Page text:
As a leading supplier of GNSS receivers for telematics solutions, we at u-blox have long been at the front line in bringing the benefits of OS NMA to our customers. Through our active involvement in the EU-led group of experts on the smart tachograph, for example, we are helping drive the implementation of OS NMA. That’s why it should hardly come as a surprise that our latest GNSS platforms (u-blox M9 for standard precision positioning, u-blox F9 for high precision positioning) are designed to leverage Galileo’s authenticated navigation signals from the day they go live.

“We are glad to see that a key player in GNSS manufacturing, such as u-blox, is already looking forward to exploit Galileo new features and in particular the open service navigation message authentication to contribute to safer road transportation in European roads and beyond,” says GSA’s Fiammetta Diani.

OS NMA is one of the cornerstones of our approach to increase the security and reliability of our GNSS receivers. It adds to improvements made by concurrently monitoring signals from several GNSS constellations on multiple frequency bands, as well as integrating other data, such as input from inertial sensors. That being said, for Galileo and for u-blox, OS NMA is just one more stepping stone towards fully secured GNSS-based positioning technology.


Credit(s)



Share this article:
Share via emailShare via LinkedInPrint this page

Further reading:

Antennas to meet all connectivity requirements
Electrocomp Telecoms, Datacoms, Wireless, IoT
Kyocera AVX RF antennas meet today’s connectivity demands in the LTE, Wi-Fi, Bluetooth, GNSS, and ISM wireless bands, available in surface mount, patch or external configurations.

Read more...
Introducing SIMCom’s new A7673X series
Otto Wireless Solutions Telecoms, Datacoms, Wireless, IoT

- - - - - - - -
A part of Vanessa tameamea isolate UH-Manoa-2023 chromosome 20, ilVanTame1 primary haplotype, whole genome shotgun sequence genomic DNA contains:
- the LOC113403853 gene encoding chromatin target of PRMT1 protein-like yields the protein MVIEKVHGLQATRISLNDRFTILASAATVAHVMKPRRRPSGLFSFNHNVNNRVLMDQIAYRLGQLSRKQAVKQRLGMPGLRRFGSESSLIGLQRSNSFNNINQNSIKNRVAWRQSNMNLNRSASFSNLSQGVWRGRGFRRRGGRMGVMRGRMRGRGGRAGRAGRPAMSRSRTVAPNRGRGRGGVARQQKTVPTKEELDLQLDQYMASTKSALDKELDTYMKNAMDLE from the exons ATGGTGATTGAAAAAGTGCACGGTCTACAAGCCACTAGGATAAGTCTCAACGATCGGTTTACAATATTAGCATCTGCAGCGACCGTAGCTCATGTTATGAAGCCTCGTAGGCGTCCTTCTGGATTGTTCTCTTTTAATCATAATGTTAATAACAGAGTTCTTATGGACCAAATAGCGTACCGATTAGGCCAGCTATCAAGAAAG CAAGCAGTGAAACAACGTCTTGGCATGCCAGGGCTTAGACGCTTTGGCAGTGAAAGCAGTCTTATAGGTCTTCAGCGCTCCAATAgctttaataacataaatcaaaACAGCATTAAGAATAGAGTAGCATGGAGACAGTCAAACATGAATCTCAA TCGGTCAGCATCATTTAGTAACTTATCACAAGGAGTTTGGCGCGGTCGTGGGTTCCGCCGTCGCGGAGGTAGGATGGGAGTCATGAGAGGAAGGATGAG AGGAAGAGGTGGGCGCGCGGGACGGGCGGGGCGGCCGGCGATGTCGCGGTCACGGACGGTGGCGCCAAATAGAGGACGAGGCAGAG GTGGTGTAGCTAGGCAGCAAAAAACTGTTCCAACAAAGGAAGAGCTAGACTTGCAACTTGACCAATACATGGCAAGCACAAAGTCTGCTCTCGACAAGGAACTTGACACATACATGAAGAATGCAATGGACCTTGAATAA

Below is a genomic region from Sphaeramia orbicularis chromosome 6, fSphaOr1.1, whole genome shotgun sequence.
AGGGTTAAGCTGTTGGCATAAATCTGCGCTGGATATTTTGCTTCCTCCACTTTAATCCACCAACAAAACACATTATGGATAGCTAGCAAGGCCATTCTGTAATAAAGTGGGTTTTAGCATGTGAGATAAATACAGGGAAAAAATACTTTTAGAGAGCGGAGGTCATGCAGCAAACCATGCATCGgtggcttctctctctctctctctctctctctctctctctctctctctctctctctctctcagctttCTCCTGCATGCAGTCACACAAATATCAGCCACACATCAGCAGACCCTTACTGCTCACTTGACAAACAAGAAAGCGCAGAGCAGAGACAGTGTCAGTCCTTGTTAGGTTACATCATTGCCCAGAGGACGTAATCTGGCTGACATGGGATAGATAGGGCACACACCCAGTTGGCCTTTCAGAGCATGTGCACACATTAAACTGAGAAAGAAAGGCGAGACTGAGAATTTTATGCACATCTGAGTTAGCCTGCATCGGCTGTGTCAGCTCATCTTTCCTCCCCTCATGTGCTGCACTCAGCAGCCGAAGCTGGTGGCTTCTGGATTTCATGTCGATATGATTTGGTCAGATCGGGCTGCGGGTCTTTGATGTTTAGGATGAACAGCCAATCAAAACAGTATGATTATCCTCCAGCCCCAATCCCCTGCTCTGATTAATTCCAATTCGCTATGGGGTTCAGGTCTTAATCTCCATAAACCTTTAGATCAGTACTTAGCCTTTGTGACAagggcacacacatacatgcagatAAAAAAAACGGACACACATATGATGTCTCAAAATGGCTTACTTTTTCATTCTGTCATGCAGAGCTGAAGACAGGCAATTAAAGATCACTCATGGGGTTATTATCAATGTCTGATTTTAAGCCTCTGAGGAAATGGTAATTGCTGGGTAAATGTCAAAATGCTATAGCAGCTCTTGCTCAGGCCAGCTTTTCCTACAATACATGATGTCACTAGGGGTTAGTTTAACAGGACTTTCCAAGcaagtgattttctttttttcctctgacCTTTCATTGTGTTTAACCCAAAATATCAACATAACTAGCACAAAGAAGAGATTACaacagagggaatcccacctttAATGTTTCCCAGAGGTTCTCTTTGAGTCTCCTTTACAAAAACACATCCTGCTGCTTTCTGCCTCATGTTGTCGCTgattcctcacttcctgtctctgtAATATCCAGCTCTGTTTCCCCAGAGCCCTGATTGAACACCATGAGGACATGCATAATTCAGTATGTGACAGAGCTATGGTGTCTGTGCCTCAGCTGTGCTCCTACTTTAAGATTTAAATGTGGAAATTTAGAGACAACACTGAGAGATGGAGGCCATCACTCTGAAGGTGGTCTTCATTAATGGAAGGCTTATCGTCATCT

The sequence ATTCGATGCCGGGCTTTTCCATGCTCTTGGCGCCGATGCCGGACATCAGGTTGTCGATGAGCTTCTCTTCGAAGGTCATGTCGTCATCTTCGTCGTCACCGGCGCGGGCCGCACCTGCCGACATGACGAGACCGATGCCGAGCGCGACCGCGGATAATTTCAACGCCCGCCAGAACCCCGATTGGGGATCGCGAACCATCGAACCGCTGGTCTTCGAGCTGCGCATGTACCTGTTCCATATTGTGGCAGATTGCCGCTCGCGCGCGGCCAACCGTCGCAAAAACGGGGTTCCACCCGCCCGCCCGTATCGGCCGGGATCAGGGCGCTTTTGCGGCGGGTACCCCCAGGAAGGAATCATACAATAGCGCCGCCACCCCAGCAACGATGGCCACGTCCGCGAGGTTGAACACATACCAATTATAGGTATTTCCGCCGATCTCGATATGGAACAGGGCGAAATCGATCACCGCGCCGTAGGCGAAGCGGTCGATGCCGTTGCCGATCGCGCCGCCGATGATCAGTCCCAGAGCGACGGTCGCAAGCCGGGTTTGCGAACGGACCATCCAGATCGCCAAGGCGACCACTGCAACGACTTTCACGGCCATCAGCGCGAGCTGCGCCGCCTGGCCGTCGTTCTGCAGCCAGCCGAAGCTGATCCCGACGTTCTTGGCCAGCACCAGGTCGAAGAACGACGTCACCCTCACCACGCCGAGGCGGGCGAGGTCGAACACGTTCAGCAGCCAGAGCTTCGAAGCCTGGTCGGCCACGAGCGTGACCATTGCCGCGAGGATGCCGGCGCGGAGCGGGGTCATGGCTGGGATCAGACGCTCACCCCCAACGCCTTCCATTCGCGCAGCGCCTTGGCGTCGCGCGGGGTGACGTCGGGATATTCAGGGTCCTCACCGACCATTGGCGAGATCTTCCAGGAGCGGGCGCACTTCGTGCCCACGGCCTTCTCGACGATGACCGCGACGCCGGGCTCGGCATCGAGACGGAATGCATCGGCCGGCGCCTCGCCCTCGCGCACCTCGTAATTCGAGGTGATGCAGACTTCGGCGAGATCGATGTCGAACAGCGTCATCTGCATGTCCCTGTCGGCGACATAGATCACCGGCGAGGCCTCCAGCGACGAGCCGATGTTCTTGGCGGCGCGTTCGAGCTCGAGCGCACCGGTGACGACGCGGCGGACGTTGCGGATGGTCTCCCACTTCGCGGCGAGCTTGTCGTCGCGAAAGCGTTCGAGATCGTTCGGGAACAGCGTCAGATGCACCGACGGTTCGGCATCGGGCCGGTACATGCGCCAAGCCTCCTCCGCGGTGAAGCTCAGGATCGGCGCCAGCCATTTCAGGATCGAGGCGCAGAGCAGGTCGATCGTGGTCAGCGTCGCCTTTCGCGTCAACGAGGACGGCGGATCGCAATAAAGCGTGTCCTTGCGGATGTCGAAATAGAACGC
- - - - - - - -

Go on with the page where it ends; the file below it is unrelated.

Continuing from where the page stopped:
SIMCom recently released the A7673X series, a Cat 1 bis module that supports LTE-FDD, with a maximum downlink rate of 10 Mbps and an uplink rate of 5 Mbps.

Read more...
18 W monolithic microwave amplifier
RFiber Solutions Telecoms, Datacoms, Wireless, IoT
The CHA8612-QDB is a two stage, high-power amplifier operating between 7,9 and 11 GHz. The monolithic microwave amplifier can typically provide 18 W of saturated output power and 40% of power-added efficiency.

Read more...
LoRaWAN-certified sub-GHz module
Altron Arrow Telecoms, Datacoms, Wireless, IoT
The STM32WL5M from ST Microelectronics is the company’s first LoRaWAN-certified module which incorporates two cores, one of them being a wireless stack to optimise the creation of sub-GHz applications.

Read more...
3D depth sensing sensor
Avnet Silica Telecoms, Datacoms, Wireless, IoT
A recent announcement by STMicroelectronics has revealed an all-in-one, direct Time-of-Flight (dToF) 3D LiDAR (Light Detection And Ranging) module with 2,3k resolution.

Read more...
Nordic expands nRF91 series
RF Design DSP, Micros & Memory
Nordic Semiconductor has announced the expansion of its nRF91 series cellular IoT devices with the introduction of the nRF9151 System-in-Package (SiP).

Read more...
Quectel announces module for RedCap comms
Quectel Wireless Solutions Telecoms, Datacoms, Wireless, IoT
The Quectel RG255G offers downlink performance of 220 Mbps, and uplink performance of 121 Mbps on 256QAM or 91 Mbps on 64QAM.

Read more...
Wide-Bandgap Developer Forum
Infineon Technologies Telecoms, Datacoms, Wireless, IoT
This year marks a new chapter for this exclusive event series – all specialist presentations will be broadcasting live from a studio in Munich.

Read more...
Multimode smart LTE module with GNSS
Quectel Wireless Solutions Telecoms, Datacoms, Wireless, IoT
The AW200Z LTE module is equipped with Bluetooth and Wi-Fi functionalities, and is powered by Qualcomm's advanced 64-bit quad-core Cortex-A53 processors, coupled with an integrated Adreno 702 GPU.

Read more...
LEXI-R10 series cellular module
RF Design Telecoms, Datacoms, Wireless, IoT
The LEXI-R10 Series from u-blox are LTE Cat 1 bis modules that support multi-band LTE-FDD, and are designed for size-constrained devices.

Read more...